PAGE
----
The Worker Passenger ($TBA) comes in white or black, features 4-row seating (including a 4-person bench in the back row) with additional windows and rear air conditioning controls. The 2.1-liter diesel is the sole engine and this version is only available with the 144-in wheelbase.
Standard features on the 2500 Cargo ($37,490) include a wooden loadspace floor covering, air conditioning, tilt/telescope steering wheel, locking glove box 5.8-in color infotainment display, SD card slot and a 5-speaker audio system with an auxiliary input.
The Crew ($40,165) has a second row of seating with extra side windows to go with it, and is available with a standard or a high roof. The 3500 van ($42,440) is available with standard, high roof or super-high roof. Both the 2500 and 3500 offer the option of all-wheel drive (not the Worker version). The regular Passenger van ($41,740) has an upgraded 13-speaker audio system. These non-Worker versions offer more flexibility when choosing options.
Options (of which there are many) include parking sensors, automated parking feature, xenon headlights, LED running lights, fog lights, headlight washers, roof rails, driver’s side sliding rear door, heated windshield, rain-sensing wipers, chrome grille, 16-in alloy wheels, cruise control, rear cabin heater, rearview camera, navigation, luxury front seats with extra adjustments and front-seat heaters.
The Sprinter has anti-lock disc brakes with automatic drying, brake assist, traction and stability control, roll-over mitigation, plus front airbags, front side airbags and side curtain airbags.
Optional electronic features include a radar-based collision-warning system, blind-spot monitoring, automatic high beams, and lane-keeping assist.
Behind the Wheel
Build quality is rock solid, with above-average materials. The standard front seats provide firm support, but consider the optional luxury seats if regular long trips are involved. The rear seating rows are more contoured than the norm and there’s adult-sized legroom even in the passenger van’s fourth row.
Although the austere dashboard layout lacks the usual Mercedes-Benz panache, it’s still attractive for a van. And the standard audio system includes a wide range of connectivity features.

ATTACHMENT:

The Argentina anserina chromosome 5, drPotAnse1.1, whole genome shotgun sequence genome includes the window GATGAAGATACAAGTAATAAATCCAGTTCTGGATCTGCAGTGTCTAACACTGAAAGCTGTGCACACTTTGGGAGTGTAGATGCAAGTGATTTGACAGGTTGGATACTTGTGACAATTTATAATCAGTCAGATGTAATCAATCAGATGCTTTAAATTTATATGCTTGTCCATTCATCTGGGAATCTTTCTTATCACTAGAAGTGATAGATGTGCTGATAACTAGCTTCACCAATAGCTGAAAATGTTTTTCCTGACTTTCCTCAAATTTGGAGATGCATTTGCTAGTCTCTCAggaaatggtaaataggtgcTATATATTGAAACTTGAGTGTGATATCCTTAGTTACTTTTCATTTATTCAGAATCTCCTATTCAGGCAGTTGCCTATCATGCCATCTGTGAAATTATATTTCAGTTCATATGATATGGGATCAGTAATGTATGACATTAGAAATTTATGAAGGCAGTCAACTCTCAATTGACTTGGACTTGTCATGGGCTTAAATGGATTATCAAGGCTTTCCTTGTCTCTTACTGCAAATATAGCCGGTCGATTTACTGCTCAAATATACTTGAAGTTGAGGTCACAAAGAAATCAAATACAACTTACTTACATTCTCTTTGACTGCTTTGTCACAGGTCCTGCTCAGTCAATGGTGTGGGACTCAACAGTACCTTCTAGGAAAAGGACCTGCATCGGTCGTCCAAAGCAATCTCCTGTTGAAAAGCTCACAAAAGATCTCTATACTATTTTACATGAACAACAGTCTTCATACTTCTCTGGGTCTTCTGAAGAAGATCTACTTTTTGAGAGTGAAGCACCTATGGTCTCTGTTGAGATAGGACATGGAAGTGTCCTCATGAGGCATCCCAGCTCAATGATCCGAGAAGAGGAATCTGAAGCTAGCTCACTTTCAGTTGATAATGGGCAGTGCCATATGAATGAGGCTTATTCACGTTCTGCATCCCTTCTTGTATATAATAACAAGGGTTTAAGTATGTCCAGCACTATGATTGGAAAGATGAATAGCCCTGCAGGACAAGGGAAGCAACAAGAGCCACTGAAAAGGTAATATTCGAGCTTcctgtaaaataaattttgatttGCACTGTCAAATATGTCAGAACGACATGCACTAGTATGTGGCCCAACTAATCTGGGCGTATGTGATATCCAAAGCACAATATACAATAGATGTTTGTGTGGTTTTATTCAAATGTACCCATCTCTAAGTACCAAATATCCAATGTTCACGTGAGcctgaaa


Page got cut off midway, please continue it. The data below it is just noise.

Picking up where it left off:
The Sprinter is undeniably tall, but for all that height (and length), the driving experience is remarkably pleasant. The responsive steering carves a precise path, while the torque-rich diesel engines serve up decent thrust, even though acceleration is modest. Road and wind noise are low enough not to fatigue the driver, while the ride is firm but not harsh. The Sprinter is simply one of the best vans to drive.
Other Cars to Consider
2017 Ford Transit — Directly inspired by the Sprinter’s success, the Transit is the one Mercedes-Benz should be worried about. With comparable capabilities and similar styling, plus interesting engine options such as a turbodiesel 5-cylinder and a turbocharged 310-hp gasoline V6, this Ford is a must-drive.
2017 Nissan NV — Nissan’s entry offers less cargo space and only gasoline engines, but it’s value-priced and plenty powerful with the optional V8.
2017 Ram ProMaster — Although the ProMaster’s driving position takes some getting used to (you’ll need long arms), it matches up well with its huge interior and optional diesel V6.
Used Ford E-Series — Ford discontinued the venerable E-Series (formerly known as the Econoline) to make way for the Transit, but if you just want a cut-price workhorse, a used E-Series could do the trick.
Go for as many safety features as possible. Even the smallest version is still a big vehicle and outward vision isn’t always great. And think about spending the extra for the V6 engine, since it’s always good to have some muscle with something of this size. Find a Mercedes-Benz Sprinter for sale